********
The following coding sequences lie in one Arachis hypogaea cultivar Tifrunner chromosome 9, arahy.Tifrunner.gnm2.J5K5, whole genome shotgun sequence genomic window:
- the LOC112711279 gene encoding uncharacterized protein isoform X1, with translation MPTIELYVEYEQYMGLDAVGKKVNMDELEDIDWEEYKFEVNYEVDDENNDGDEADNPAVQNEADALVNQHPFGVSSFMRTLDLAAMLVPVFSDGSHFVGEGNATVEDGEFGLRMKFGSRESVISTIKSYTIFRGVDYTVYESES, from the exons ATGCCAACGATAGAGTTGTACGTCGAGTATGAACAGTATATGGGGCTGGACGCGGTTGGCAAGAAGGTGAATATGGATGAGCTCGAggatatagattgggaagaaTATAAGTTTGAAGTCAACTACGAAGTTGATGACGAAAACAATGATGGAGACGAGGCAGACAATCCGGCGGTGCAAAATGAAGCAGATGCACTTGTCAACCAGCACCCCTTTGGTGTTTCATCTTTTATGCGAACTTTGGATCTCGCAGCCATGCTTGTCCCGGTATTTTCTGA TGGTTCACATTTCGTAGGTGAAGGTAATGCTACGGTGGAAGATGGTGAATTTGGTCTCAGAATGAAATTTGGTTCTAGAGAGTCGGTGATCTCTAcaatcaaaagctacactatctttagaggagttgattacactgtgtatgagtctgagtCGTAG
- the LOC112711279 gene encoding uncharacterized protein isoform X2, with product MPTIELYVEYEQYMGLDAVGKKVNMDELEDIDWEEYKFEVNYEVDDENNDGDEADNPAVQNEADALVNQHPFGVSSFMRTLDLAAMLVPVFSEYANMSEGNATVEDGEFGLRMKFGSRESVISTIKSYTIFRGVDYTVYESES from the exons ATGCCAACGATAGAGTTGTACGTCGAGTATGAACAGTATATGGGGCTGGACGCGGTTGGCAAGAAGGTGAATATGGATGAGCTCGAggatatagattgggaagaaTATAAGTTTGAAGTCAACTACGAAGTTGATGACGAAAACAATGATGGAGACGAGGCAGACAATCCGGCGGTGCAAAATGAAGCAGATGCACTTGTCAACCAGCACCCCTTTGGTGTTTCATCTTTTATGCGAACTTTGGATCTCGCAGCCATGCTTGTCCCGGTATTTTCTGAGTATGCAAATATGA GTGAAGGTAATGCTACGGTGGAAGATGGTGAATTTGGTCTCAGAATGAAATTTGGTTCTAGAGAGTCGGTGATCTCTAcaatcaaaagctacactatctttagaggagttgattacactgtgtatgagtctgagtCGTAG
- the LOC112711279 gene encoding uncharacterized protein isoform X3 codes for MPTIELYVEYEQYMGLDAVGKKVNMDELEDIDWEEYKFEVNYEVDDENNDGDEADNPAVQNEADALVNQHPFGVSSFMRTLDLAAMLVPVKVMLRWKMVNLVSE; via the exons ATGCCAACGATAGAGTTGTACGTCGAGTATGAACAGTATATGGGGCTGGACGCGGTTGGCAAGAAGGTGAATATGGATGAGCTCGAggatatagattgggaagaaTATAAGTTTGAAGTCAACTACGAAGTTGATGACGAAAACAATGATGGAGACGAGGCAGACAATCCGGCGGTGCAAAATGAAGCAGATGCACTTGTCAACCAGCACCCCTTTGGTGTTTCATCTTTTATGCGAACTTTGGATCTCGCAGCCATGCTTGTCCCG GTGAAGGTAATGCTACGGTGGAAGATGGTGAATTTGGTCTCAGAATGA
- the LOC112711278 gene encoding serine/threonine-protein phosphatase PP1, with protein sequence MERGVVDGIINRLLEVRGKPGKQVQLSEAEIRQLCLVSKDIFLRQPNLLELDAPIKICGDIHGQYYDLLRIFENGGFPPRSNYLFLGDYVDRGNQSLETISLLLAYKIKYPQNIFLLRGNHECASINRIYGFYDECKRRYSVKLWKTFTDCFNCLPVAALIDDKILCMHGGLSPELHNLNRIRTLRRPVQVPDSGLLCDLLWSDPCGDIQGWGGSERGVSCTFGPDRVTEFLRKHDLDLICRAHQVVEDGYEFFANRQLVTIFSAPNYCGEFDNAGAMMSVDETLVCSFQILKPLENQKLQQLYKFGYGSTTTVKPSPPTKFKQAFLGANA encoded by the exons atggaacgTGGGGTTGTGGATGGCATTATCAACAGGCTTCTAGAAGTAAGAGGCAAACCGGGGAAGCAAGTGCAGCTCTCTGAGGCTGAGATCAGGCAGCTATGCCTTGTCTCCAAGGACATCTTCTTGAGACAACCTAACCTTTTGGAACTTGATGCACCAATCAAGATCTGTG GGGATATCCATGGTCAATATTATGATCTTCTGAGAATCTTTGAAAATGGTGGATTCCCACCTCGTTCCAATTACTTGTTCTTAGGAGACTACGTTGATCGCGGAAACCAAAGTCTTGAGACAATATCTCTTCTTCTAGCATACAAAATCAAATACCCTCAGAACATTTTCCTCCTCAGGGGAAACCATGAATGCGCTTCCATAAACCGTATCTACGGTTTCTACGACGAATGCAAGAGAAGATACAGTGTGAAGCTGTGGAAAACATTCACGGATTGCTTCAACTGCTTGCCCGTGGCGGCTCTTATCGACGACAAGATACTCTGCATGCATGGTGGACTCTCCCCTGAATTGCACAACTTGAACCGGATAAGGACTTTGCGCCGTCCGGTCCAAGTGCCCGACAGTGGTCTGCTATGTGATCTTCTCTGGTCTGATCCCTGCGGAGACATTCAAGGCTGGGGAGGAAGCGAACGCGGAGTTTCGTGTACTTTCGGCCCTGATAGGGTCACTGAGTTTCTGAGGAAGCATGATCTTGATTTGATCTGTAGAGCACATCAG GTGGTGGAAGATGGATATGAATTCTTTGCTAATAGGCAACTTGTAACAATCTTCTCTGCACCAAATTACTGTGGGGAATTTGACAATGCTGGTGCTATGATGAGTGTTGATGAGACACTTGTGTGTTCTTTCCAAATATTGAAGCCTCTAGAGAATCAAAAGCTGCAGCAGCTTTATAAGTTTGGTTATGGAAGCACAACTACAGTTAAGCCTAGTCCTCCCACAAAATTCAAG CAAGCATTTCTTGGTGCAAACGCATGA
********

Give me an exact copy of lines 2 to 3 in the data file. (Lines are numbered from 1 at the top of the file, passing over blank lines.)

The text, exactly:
- the LOC112711279 gene encoding uncharacterized protein isoform X1, with translation MPTIELYVEYEQYMGLDAVGKKVNMDELEDIDWEEYKFEVNYEVDDENNDGDEADNPAVQNEADALVNQHPFGVSSFMRTLDLAAMLVPVFSDGSHFVGEGNATVEDGEFGLRMKFGSRESVISTIKSYTIFRGVDYTVYESES, from the exons ATGCCAACGATAGAGTTGTACGTCGAGTATGAACAGTATATGGGGCTGGACGCGGTTGGCAAGAAGGTGAATATGGATGAGCTCGAggatatagattgggaagaaTATAAGTTTGAAGTCAACTACGAAGTTGATGACGAAAACAATGATGGAGACGAGGCAGACAATCCGGCGGTGCAAAATGAAGCAGATGCACTTGTCAACCAGCACCCCTTTGGTGTTTCATCTTTTATGCGAACTTTGGATCTCGCAGCCATGCTTGTCCCGGTATTTTCTGA TGGTTCACATTTCGTAGGTGAAGGTAATGCTACGGTGGAAGATGGTGAATTTGGTCTCAGAATGAAATTTGGTTCTAGAGAGTCGGTGATCTCTAcaatcaaaagctacactatctttagaggagttgattacactgtgtatgagtctgagtCGTAG
- the LOC112711279 gene encoding uncharacterized protein isoform X2, with product MPTIELYVEYEQYMGLDAVGKKVNMDELEDIDWEEYKFEVNYEVDDENNDGDEADNPAVQNEADALVNQHPFGVSSFMRTLDLAAMLVPVFSEYANMSEGNATVEDGEFGLRMKFGSRESVISTIKSYTIFRGVDYTVYESES from the exons ATGCCAACGATAGAGTTGTACGTCGAGTATGAACAGTATATGGGGCTGGACGCGGTTGGCAAGAAGGTGAATATGGATGAGCTCGAggatatagattgggaagaaTATAAGTTTGAAGTCAACTACGAAGTTGATGACGAAAACAATGATGGAGACGAGGCAGACAATCCGGCGGTGCAAAATGAAGCAGATGCACTTGTCAACCAGCACCCCTTTGGTGTTTCATCTTTTATGCGAACTTTGGATCTCGCAGCCATGCTTGTCCCGGTATTTTCTGAGTATGCAAATATGA GTGAAGGTAATGCTACGGTGGAAGATGGTGAATTTGGTCTCAGAATGAAATTTGGTTCTAGAGAGTCGGTGATCTCTAcaatcaaaagctacactatctttagaggagttgattacactgtgtatgagtctgagtCGTAG